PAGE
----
Enabling change in our Society, Environment and Economy (SEE)

OBFT: Sun Villages + Vauban

June 2013

by Leigh Duxson, Woden SEE-Change

Just over the border in Queanbeyan is an emerging eco-village called Sun Villages.

SEE Change Woden organised a visit to the site to see the completed first stage and to hear about the objectives of the village from a part owner of the development Stina Kerins.  This was also an opportunity to hear a presentation by Leigh Duxson on two famous eco-villages he visited last year in the district of Freiburg, Germany.  They were developed using a cooperative housing model.

Sun Villages is designed to allow integrated living – that is, the chance to mix with your neighbours in common areas such as the common kitchen, recreation areas or the vegetable garden or to retreat to your home, whether it is a studio or a spacious 4 bedroom home or something in between.  The homes are designed to be flexible so that living spaces can be combined to make a larger home or separated to provide entirely independent apartments or you can buy standard strata title units.

The village is designed to accommodate people through all stages of their life rather than the usual situation of being forced to continually change houses and neighbourhoods as accommodation needs change.  This helps to maintain the sense of community that is a key to the development.

The village is designed to be sustainable as well as water and energy efficient.  The homes are rated at EER 7, have northern orientation to the main rooms, highly efficient Reverse Cycle Air Conditioning, solar hot water, double glazing, water saving taps, shower heads and toilets with all collected rainwater stored under the driveway in a large tank and used in laundries, toilets and garden.  Surface storm water is fed into a retention basin for garden use. There are vegetable gardens, a shady grove, BBQ facilities and in the next stage a common building where people can meet, cook, converse, hold social events, accommodate guests or run a small business.  There is even a large common workshop and a second free standing building for residents with a children’s play space above it as well as a separate cubby house (all opening in stage3).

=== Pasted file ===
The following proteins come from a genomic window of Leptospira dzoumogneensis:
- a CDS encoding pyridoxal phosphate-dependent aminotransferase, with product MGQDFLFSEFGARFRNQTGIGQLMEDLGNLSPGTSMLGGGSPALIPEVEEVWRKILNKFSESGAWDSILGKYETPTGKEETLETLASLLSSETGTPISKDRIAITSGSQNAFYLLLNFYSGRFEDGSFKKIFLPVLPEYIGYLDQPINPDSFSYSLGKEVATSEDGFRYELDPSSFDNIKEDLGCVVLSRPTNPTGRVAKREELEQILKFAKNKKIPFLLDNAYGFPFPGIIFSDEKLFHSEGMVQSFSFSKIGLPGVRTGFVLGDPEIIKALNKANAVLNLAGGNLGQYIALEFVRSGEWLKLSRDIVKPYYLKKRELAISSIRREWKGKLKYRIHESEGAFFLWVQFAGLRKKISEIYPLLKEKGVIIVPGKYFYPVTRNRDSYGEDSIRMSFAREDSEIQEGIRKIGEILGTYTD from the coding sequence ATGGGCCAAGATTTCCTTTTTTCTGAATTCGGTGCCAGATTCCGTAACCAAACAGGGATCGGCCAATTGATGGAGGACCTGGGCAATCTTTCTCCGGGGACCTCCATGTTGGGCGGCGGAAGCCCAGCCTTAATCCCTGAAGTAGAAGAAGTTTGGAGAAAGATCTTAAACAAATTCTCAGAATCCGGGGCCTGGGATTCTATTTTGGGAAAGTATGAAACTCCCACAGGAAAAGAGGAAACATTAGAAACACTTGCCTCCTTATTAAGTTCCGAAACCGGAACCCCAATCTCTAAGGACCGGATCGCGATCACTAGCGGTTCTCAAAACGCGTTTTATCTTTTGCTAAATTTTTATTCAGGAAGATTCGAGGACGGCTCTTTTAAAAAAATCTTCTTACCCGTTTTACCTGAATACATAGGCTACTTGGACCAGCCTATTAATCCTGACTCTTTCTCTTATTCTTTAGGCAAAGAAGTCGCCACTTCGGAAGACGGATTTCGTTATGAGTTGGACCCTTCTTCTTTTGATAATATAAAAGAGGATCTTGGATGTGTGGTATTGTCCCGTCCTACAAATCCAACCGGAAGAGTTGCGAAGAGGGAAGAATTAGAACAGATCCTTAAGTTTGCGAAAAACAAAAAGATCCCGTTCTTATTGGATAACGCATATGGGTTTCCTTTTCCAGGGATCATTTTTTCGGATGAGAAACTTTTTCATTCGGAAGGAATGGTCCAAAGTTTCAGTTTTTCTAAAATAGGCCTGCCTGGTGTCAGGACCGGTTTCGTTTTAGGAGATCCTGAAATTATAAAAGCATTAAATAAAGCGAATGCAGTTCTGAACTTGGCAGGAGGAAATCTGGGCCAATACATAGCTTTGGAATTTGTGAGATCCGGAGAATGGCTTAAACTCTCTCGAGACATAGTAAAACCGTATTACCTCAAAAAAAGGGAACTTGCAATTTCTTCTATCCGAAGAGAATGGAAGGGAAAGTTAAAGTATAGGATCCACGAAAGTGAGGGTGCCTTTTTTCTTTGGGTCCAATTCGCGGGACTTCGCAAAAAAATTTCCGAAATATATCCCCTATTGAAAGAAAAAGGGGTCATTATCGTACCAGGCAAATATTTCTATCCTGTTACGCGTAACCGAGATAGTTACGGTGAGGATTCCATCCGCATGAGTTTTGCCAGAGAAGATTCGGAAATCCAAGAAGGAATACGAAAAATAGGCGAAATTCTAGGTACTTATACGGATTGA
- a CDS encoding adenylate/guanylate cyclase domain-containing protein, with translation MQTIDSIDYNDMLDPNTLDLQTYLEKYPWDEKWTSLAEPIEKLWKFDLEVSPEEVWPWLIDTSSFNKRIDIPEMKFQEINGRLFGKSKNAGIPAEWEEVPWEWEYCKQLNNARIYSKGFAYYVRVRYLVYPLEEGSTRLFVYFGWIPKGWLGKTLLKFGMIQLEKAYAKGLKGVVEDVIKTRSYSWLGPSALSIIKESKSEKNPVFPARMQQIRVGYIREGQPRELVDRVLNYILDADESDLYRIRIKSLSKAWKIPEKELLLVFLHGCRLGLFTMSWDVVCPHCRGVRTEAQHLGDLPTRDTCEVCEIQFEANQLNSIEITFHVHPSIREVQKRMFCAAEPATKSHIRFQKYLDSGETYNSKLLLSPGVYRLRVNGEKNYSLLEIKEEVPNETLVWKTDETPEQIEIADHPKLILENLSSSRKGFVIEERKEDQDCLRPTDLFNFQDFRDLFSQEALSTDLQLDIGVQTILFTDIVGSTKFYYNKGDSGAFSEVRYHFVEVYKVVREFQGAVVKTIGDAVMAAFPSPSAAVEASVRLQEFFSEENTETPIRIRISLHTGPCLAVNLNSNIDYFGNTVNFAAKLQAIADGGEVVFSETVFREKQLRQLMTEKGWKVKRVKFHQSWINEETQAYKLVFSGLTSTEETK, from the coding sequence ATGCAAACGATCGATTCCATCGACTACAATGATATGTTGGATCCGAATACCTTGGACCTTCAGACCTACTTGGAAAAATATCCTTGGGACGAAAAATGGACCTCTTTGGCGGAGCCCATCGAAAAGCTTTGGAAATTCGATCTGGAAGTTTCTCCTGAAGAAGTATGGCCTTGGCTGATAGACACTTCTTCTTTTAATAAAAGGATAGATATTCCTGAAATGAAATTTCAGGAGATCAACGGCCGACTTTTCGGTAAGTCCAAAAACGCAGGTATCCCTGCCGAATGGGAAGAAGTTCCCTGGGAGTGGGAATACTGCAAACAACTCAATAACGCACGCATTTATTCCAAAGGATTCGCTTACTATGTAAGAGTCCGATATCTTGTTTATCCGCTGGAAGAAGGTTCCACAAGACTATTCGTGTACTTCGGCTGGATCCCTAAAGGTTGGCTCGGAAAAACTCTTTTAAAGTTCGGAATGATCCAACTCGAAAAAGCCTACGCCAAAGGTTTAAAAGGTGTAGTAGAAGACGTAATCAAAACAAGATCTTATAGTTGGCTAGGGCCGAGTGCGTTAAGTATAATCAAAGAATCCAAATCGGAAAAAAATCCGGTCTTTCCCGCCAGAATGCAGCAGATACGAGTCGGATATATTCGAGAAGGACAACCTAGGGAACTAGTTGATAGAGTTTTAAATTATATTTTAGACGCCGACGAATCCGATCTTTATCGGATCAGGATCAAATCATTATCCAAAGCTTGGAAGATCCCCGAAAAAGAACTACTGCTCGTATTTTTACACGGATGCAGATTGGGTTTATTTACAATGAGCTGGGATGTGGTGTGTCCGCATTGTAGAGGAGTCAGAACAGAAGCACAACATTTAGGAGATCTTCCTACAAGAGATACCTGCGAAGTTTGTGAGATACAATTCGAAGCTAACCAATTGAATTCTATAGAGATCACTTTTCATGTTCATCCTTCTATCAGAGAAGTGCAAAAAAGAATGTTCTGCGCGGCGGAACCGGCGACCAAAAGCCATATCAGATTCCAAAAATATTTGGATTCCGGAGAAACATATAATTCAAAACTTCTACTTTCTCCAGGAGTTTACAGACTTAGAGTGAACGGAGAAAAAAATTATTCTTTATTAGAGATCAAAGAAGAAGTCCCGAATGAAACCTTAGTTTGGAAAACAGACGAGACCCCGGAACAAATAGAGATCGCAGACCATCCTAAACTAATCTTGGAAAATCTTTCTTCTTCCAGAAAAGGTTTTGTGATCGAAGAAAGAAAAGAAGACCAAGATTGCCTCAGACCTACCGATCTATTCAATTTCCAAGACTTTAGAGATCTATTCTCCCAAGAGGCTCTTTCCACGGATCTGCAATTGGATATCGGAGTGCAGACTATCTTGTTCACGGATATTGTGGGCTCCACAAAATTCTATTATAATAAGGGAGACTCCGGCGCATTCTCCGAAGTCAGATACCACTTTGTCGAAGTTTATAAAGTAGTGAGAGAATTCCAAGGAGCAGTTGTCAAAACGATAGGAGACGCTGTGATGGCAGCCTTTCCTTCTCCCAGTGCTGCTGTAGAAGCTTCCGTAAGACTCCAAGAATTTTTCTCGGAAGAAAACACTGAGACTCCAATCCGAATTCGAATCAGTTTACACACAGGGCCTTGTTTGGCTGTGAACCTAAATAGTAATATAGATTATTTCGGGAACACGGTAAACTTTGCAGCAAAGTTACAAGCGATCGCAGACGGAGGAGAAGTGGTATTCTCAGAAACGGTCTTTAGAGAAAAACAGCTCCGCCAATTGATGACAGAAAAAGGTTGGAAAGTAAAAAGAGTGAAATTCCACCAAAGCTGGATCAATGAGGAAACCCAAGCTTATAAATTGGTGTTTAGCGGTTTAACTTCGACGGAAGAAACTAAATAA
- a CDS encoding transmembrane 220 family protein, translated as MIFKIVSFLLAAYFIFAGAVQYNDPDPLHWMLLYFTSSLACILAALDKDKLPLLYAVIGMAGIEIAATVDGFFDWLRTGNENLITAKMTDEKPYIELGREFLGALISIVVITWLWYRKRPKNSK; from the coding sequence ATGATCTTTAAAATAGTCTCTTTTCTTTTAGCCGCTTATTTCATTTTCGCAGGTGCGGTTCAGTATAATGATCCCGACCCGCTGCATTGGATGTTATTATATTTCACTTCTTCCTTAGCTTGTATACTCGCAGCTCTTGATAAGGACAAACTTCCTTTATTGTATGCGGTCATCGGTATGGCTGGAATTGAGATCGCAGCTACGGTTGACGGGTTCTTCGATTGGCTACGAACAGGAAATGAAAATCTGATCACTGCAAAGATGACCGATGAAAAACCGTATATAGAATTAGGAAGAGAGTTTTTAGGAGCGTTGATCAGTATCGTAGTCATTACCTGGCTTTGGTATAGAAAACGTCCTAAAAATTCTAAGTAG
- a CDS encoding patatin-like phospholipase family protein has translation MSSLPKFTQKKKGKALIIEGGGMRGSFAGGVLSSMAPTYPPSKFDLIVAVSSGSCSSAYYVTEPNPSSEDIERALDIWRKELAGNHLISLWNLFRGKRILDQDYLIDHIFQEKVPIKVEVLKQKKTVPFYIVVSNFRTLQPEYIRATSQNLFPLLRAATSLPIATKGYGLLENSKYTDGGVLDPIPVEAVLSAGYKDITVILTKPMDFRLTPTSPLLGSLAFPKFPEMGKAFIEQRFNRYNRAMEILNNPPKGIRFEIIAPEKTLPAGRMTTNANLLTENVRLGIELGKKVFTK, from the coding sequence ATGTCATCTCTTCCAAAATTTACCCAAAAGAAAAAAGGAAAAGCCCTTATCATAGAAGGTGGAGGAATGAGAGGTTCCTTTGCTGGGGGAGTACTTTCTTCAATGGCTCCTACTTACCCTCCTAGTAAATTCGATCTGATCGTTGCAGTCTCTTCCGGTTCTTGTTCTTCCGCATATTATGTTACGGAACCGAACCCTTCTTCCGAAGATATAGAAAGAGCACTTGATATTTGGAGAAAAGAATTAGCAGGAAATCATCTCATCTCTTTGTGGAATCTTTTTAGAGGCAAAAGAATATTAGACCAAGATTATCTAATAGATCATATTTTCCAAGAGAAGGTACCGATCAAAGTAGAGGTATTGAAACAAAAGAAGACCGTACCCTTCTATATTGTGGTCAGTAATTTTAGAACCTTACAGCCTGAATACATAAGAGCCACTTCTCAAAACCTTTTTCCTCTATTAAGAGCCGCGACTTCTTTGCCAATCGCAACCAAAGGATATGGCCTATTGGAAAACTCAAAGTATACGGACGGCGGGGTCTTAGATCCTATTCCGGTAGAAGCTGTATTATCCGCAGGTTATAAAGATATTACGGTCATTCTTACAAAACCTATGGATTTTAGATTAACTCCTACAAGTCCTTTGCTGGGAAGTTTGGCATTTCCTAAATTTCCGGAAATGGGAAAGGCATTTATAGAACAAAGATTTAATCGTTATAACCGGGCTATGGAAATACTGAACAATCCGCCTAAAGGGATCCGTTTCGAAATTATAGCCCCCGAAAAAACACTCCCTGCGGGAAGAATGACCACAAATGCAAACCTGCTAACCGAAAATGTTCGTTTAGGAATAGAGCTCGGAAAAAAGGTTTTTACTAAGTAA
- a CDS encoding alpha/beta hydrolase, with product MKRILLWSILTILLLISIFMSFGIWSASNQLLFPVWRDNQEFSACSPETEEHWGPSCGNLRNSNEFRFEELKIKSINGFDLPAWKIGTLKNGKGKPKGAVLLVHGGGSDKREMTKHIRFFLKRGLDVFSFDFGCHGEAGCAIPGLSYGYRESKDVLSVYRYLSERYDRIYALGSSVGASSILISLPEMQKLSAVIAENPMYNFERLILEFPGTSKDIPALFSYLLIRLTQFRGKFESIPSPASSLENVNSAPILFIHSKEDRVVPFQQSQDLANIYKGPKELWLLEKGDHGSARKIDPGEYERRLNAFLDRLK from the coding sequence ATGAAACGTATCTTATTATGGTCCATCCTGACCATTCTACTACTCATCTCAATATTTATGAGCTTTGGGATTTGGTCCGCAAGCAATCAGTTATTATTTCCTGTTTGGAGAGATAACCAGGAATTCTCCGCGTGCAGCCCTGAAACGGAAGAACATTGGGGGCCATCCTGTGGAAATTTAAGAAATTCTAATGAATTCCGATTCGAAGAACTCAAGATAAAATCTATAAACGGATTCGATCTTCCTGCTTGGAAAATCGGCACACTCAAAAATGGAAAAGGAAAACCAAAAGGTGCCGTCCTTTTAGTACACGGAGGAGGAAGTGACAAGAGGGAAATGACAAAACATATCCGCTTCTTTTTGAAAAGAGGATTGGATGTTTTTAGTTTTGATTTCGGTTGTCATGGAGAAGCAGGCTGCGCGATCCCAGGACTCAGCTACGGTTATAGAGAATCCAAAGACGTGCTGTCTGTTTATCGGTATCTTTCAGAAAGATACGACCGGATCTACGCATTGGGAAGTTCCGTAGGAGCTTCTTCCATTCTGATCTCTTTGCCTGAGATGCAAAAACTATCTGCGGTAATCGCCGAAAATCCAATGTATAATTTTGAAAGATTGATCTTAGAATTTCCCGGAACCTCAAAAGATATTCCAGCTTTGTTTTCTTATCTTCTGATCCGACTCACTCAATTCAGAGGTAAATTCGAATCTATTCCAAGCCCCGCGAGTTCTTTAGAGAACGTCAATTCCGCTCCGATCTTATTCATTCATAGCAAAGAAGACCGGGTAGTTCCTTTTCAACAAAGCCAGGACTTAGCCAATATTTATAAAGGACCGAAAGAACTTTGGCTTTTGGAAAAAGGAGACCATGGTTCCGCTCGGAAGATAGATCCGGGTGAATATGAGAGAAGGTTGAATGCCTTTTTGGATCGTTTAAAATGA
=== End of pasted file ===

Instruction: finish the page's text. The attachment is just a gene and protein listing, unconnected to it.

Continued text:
Most facilities such as shops and schools are nearby and can be reached by walking or bike riding but the next phase will also include a shared electric car which will further reduce the need to own a car and contribute to the lowering of CO2 emissions.

VaubanVauban and Rieselfeld are internationally acclaimed models of sustainable urban design.  These districts of the City of Frieburg are developed as high density sustainable communities consuming little energy or water.

Each co-housing development in the district is limited to 5 stories high and holds about 12 families which gives a population density of approximately 125/hectare compared with Canberra  4.5/hectare.  There are fewer than 300 cars/1000 residents compared with the Australian average of 730/1000.

vauban 2The streets of Vauban are called “play streets” as cars are only allowed in them to pick up disabled residents or to deliver heavy goods.  Mostly they are used by children as a play space.

At the rear of the co-housing units is a large community park with recreation facilities.

Trams connecting to the city are available within 400m of all housing, bikes and walking are used to access shopping and schools and small local businesses such as cafés, a hotel, bike repair shop and car share cooperative.  Heating is provided by a district heating plant, using natural gas or wood fibre from the nearby Black Forest.

vauban 3Many of the co-housing units have a complete roof of photovoltaic cells as have the supermarket and the multi-storey car park.

Some of the development is so well insulated and covered with PV cells that they generate more energy than they consume.

If you ever have the chance to visit these places I strongly recommend it.

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